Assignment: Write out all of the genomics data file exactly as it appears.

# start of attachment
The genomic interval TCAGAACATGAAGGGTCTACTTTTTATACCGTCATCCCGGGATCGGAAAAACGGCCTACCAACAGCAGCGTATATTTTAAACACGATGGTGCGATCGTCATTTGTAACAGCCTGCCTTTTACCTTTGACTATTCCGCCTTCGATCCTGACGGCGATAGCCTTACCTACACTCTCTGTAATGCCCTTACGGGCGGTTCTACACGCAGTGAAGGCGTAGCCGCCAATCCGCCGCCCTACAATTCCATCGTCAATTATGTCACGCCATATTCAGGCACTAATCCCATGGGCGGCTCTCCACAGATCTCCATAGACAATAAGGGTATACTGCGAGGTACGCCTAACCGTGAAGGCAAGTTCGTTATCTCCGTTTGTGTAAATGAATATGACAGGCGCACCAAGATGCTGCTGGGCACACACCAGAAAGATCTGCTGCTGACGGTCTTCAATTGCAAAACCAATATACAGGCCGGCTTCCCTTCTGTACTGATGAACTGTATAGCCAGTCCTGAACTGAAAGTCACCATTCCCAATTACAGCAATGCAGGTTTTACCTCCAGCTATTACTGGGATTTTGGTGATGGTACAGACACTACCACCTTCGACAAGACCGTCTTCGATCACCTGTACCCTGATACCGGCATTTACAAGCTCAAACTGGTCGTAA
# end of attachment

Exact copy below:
The genomic interval TCAGAACATGAAGGGTCTACTTTTTATACCGTCATCCCGGGATCGGAAAAACGGCCTACCAACAGCAGCGTATATTTTAAACACGATGGTGCGATCGTCATTTGTAACAGCCTGCCTTTTACCTTTGACTATTCCGCCTTCGATCCTGACGGCGATAGCCTTACCTACACTCTCTGTAATGCCCTTACGGGCGGTTCTACACGCAGTGAAGGCGTAGCCGCCAATCCGCCGCCCTACAATTCCATCGTCAATTATGTCACGCCATATTCAGGCACTAATCCCATGGGCGGCTCTCCACAGATCTCCATAGACAATAAGGGTATACTGCGAGGTACGCCTAACCGTGAAGGCAAGTTCGTTATCTCCGTTTGTGTAAATGAATATGACAGGCGCACCAAGATGCTGCTGGGCACACACCAGAAAGATCTGCTGCTGACGGTCTTCAATTGCAAAACCAATATACAGGCCGGCTTCCCTTCTGTACTGATGAACTGTATAGCCAGTCCTGAACTGAAAGTCACCATTCCCAATTACAGCAATGCAGGTTTTACCTCCAGCTATTACTGGGATTTTGGTGATGGTACAGACACTACCACCTTCGACAAGACCGTCTTCGATCACCTGTACCCTGATACCGGCATTTACAAGCTCAAACTGGTCGTAA